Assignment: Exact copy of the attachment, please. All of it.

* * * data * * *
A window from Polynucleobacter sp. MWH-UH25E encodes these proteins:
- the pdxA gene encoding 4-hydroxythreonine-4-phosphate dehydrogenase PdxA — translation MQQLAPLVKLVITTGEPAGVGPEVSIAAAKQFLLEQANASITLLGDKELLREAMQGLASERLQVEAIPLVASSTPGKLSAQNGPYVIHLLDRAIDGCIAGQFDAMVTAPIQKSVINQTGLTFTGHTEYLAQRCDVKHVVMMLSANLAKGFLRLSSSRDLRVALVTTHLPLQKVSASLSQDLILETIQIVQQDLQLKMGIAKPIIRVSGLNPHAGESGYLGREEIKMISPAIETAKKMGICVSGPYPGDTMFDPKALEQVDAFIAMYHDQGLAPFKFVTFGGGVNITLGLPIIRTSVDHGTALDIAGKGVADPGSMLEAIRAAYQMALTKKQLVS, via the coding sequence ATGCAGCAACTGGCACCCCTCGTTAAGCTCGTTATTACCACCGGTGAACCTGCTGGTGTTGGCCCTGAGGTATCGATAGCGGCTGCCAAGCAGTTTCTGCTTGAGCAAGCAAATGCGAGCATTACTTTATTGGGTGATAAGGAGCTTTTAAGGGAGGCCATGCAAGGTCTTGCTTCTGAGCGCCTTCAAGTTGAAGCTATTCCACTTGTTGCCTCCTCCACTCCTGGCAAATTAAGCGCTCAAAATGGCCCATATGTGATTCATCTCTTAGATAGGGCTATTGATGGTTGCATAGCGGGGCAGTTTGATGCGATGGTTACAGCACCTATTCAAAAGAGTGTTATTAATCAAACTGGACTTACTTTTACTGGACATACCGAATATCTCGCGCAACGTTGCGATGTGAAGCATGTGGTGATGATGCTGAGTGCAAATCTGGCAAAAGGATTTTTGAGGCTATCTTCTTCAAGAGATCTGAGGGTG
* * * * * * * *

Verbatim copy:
A window from Polynucleobacter sp. MWH-UH25E encodes these proteins:
- the pdxA gene encoding 4-hydroxythreonine-4-phosphate dehydrogenase PdxA — translation MQQLAPLVKLVITTGEPAGVGPEVSIAAAKQFLLEQANASITLLGDKELLREAMQGLASERLQVEAIPLVASSTPGKLSAQNGPYVIHLLDRAIDGCIAGQFDAMVTAPIQKSVINQTGLTFTGHTEYLAQRCDVKHVVMMLSANLAKGFLRLSSSRDLRVALVTTHLPLQKVSASLSQDLILETIQIVQQDLQLKMGIAKPIIRVSGLNPHAGESGYLGREEIKMISPAIETAKKMGICVSGPYPGDTMFDPKALEQVDAFIAMYHDQGLAPFKFVTFGGGVNITLGLPIIRTSVDHGTALDIAGKGVADPGSMLEAIRAAYQMALTKKQLVS, via the coding sequence ATGCAGCAACTGGCACCCCTCGTTAAGCTCGTTATTACCACCGGTGAACCTGCTGGTGTTGGCCCTGAGGTATCGATAGCGGCTGCCAAGCAGTTTCTGCTTGAGCAAGCAAATGCGAGCATTACTTTATTGGGTGATAAGGAGCTTTTAAGGGAGGCCATGCAAGGTCTTGCTTCTGAGCGCCTTCAAGTTGAAGCTATTCCACTTGTTGCCTCCTCCACTCCTGGCAAATTAAGCGCTCAAAATGGCCCATATGTGATTCATCTCTTAGATAGGGCTATTGATGGTTGCATAGCGGGGCAGTTTGATGCGATGGTTACAGCACCTATTCAAAAGAGTGTTATTAATCAAACTGGACTTACTTTTACTGGACATACCGAATATCTCGCGCAACGTTGCGATGTGAAGCATGTGGTGATGATGCTGAGTGCAAATCTGGCAAAAGGATTTTTGAGGCTATCTTCTTCAAGAGATCTGAGGGTG